Los Angeles Times Reporter, Geoffrey Mohan, published an article on January 7, 2015, that jumped out at me, especially considering the subject matter of The Last Prophet book series. Mohan’s article “Scientists Seek A Religious Experience In Subjects” (found at http://www.latimes.com/science/la-sci-c1-religion-brain-20150107-story.html#page=1) walks us through a recent experiment that neuroscientists Jeff Anderson and Julie Korenberg conducted on volunteers who self-identified as “religious” or who have an active faith practice. These volunteers ranged in religions from Buddhist to Mormon to Catholic to Muslim and everything else in between. The article further cites Mr. Anderson as saying, “We think about how much [religion] drives people’s behaviors, and yet we don’t know the first thing about where in the brain that’s even registered.” Anderson and Korenberg further state in the article that the chemical response seen in human subjects while they are in a state of prayer demonstrated an increased release of Oxytocin, a hormone which has been associated with intimacy, fidelity and bonding, as well as social bias. With that in mind, it would seem that having these religious experiences (e.g., prayer, involvement in a faith community, religious devotion or practice), points to possible explanations for why people such as Mother Teresa, Ghandi, Muhammed, and Jesus Christ existed to the point of complete serenity and peacefulness. Unfortunately, this is not the first time an experiment of this nature was conducted.
Other contemporary researchers in Anderson and Korenberg’s field, such as Andrew Newberg, Michael Inzlicht, and Mario Beauregard, have also conducted similar experiments with varying hypotheses, and each have walked away with more questions than answers. The conundrum they face is the mind-boggling reality that along with the existence of the esteemed “saintly” individuals, there are also those who sincerely believe their expression of religious fidelity includes the elimination or absolute removal of “unholy” people (whole populations and not just targeted individuals). How can they believe in the same God or come from the same faith, and yet conduct their expression in seemingly opposite ways? And is the physical release of Oxytocin the same? These are the questions scientists wish to answer and have been unable to with absolute certainty. In The Last Prophet book series, the main character tries to give her own explanation of how this mystery has evolved and how an individual’s responsibility lies in not only their personal experience with God, but also in our expression of love toward each other as human beings created by God.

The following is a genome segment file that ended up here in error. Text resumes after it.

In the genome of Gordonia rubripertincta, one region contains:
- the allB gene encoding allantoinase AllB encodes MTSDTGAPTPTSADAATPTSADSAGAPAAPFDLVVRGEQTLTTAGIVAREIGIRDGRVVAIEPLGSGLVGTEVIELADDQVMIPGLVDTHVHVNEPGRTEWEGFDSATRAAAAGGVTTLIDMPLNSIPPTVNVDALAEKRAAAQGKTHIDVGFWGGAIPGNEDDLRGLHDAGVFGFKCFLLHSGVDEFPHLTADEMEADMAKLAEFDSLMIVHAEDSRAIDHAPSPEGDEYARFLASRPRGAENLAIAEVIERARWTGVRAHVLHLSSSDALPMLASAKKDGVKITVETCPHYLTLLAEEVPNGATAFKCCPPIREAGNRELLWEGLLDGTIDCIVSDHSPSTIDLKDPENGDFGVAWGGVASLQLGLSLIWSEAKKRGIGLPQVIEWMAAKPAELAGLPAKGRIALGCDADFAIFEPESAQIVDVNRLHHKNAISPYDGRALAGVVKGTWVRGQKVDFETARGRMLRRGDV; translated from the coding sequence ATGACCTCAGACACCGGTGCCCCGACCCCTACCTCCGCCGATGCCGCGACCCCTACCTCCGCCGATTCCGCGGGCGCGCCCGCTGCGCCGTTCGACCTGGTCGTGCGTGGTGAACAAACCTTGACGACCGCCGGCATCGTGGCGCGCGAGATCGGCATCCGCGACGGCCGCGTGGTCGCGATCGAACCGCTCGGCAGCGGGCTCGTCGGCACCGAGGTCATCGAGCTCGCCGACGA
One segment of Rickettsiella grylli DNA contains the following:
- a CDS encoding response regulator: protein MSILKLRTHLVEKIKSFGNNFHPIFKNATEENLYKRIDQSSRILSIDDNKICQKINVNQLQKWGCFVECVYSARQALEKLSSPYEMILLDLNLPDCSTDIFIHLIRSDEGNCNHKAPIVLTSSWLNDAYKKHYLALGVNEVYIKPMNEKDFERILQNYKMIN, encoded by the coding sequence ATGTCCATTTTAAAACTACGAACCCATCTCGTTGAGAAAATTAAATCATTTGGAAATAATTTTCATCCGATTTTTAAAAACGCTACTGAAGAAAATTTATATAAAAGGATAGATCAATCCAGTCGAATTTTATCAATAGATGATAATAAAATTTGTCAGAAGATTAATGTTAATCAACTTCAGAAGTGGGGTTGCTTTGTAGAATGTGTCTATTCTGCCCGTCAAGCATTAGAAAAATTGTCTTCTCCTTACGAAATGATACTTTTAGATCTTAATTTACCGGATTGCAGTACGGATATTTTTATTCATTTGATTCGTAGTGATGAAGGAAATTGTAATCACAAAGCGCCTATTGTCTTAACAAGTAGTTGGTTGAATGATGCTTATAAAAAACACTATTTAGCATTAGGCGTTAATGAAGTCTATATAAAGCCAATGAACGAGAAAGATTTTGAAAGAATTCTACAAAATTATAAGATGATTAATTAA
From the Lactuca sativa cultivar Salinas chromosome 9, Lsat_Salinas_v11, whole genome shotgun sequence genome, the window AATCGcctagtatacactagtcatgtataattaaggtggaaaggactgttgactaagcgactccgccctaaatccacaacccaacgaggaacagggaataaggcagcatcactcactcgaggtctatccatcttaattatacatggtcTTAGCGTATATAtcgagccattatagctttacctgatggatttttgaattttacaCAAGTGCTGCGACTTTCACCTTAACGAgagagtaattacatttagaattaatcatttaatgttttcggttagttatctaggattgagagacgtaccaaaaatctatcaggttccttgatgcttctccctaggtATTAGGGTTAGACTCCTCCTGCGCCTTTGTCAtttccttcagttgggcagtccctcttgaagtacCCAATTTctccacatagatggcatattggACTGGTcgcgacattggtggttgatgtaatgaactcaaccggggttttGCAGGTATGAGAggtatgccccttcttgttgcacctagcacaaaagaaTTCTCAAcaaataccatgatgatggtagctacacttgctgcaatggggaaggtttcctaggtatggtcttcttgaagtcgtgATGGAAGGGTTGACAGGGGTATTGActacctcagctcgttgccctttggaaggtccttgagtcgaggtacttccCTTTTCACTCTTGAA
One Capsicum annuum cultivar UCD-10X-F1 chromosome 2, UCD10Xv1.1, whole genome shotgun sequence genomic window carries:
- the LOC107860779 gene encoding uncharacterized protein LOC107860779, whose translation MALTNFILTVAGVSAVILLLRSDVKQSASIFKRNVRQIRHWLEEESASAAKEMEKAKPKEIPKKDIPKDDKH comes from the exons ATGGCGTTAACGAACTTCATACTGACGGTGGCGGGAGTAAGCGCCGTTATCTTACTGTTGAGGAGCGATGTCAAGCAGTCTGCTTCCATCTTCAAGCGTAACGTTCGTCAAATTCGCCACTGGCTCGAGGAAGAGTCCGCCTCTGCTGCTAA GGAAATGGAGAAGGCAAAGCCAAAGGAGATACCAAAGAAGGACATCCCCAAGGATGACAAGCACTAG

What is your take on this ongoing riddle? Is there a scientific explanation to why one’s religious experiences can lead to inner peace and serenity, yet does not produce the same in someone else? How would you explain this? Comment on this blog at Blogs by Claire, or by following one of my social media sites:
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